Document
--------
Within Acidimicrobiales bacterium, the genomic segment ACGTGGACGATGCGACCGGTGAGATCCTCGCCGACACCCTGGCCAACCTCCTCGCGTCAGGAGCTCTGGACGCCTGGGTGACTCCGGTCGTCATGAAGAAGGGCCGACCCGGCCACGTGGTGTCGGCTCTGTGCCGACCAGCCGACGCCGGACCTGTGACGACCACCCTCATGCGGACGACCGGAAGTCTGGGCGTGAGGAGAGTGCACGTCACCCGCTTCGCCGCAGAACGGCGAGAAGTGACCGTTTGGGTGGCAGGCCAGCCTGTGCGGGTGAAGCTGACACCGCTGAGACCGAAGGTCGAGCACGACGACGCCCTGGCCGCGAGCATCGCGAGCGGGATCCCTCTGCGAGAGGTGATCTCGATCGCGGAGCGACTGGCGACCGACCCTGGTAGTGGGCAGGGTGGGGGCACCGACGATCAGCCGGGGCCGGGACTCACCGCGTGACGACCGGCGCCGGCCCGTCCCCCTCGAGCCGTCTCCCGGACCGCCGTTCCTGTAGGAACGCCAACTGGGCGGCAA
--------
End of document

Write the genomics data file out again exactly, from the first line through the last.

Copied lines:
Within Acidimicrobiales bacterium, the genomic segment ACGTGGACGATGCGACCGGTGAGATCCTCGCCGACACCCTGGCCAACCTCCTCGCGTCAGGAGCTCTGGACGCCTGGGTGACTCCGGTCGTCATGAAGAAGGGCCGACCCGGCCACGTGGTGTCGGCTCTGTGCCGACCAGCCGACGCCGGACCTGTGACGACCACCCTCATGCGGACGACCGGAAGTCTGGGCGTGAGGAGAGTGCACGTCACCCGCTTCGCCGCAGAACGGCGAGAAGTGACCGTTTGGGTGGCAGGCCAGCCTGTGCGGGTGAAGCTGACACCGCTGAGACCGAAGGTCGAGCACGACGACGCCCTGGCCGCGAGCATCGCGAGCGGGATCCCTCTGCGAGAGGTGATCTCGATCGCGGAGCGACTGGCGACCGACCCTGGTAGTGGGCAGGGTGGGGGCACCGACGATCAGCCGGGGCCGGGACTCACCGCGTGACGACCGGCGCCGGCCCGTCCCCCTCGAGCCGTCTCCCGGACCGCCGTTCCTGTAGGAACGCCAACTGGGCGGCAA